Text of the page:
And God said, Let the earth bring forth the living creature after his kind, cattle, and creeping thing, and beast of the earth after his kind: and it was so. And God made the beast of the earth after his kind, and cattle after their kind, and every thing that creepeth upon the earth after his kind: and God saw that it was good. And God said, Let us make man in our image, after our likeness: and let them have dominion over the fish of the sea, and over the fowl of the air, and over the cattle, and over all the earth, and over every creeping thing that creepeth upon the earth. So God created man in his own image, in the image of God created he him; male and female created he them. And God blessed them, and God said unto them, Be fruitful, and multiply, and replenish the earth, and subdue it: and have dominion over the fish of the sea, and over the fowl of the air, and over every living thing that moveth upon the earth. And God said, Behold, I have given you every herb bearing seed, which is upon the face of all the earth, and every tree, in the which is the fruit of a tree yielding seed; to you it shall be for meat. And to every beast of the earth, and to every fowl of the air, and to every thing that creepeth upon the earth, wherein there is life, I have given every green herb for meat: and it was so. And God saw every thing that he had made, and, behold, it was very good. And the evening and the morning were the sixth day.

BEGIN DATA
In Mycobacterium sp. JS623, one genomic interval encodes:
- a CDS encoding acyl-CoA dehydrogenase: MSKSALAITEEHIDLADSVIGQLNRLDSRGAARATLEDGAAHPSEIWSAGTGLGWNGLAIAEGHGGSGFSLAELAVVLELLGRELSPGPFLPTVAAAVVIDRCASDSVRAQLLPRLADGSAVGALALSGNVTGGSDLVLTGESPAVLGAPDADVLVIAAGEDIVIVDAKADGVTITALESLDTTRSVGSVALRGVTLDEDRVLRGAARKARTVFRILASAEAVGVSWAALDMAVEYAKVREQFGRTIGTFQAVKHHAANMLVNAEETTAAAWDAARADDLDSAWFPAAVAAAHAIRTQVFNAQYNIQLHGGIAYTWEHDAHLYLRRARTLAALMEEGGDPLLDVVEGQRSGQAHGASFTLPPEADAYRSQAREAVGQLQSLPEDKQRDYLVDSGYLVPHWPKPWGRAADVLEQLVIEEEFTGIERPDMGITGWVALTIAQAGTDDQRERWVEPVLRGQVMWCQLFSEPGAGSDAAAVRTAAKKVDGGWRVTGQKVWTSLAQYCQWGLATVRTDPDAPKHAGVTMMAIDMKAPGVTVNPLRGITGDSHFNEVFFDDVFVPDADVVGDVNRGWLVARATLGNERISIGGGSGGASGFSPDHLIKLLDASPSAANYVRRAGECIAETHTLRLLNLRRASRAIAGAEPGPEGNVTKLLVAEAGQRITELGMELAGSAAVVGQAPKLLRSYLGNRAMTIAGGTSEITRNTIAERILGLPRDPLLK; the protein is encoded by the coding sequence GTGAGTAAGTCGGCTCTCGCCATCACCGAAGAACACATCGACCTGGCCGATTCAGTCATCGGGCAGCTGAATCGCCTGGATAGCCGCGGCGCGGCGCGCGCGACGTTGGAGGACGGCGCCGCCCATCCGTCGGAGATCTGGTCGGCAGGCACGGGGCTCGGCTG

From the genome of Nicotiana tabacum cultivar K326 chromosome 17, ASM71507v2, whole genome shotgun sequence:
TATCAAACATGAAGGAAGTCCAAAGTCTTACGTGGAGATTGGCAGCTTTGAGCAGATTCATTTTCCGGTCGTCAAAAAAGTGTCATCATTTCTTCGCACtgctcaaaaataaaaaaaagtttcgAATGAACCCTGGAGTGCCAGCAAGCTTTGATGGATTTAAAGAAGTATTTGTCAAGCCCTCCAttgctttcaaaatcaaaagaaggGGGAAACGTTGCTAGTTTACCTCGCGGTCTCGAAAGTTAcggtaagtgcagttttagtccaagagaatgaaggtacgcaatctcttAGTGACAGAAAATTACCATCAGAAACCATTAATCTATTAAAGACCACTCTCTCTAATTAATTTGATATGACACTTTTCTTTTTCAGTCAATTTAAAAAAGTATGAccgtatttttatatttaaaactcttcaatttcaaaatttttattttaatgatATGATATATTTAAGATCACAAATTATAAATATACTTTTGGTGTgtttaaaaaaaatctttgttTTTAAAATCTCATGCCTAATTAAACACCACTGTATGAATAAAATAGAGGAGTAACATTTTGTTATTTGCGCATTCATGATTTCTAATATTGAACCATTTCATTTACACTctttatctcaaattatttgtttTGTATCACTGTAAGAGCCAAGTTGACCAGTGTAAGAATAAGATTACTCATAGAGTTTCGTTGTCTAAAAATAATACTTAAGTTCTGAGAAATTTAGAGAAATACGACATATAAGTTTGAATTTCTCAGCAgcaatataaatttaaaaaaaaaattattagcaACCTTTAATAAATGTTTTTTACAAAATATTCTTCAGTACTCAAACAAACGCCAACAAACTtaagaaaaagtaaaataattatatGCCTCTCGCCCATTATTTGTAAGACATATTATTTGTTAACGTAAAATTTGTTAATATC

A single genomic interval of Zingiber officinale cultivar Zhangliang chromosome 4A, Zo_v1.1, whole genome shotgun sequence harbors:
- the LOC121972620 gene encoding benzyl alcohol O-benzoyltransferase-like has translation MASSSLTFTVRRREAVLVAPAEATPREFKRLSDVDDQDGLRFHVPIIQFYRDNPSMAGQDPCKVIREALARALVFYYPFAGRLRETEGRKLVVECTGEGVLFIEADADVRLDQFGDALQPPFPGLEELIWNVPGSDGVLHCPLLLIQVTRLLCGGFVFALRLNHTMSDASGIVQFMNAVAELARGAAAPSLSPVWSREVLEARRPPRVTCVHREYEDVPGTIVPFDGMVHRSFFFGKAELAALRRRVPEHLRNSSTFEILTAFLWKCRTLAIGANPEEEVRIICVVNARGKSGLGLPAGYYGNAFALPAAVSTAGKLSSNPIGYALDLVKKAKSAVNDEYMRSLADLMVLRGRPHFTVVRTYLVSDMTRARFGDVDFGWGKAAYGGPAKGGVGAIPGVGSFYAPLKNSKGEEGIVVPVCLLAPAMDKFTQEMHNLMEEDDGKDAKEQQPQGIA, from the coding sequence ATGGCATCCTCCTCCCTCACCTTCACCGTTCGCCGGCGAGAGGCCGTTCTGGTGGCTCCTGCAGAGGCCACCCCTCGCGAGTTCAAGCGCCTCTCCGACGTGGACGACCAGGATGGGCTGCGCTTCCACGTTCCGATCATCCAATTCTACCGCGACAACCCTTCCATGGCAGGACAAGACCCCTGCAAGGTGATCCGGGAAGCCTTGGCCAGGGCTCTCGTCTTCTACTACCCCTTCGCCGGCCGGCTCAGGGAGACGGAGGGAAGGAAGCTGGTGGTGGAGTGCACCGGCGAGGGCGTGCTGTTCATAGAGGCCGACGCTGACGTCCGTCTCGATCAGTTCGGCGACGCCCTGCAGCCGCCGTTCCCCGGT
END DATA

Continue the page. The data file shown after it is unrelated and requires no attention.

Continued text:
(Genesis 1:24-31 KJV)

On the sixth day (Friday), God completed the work on His creation. On the seventh day, God rested from all his work which he had made. And God blessed the seventh day, and sanctified it: because that in it he had rested from all his work which God created and made.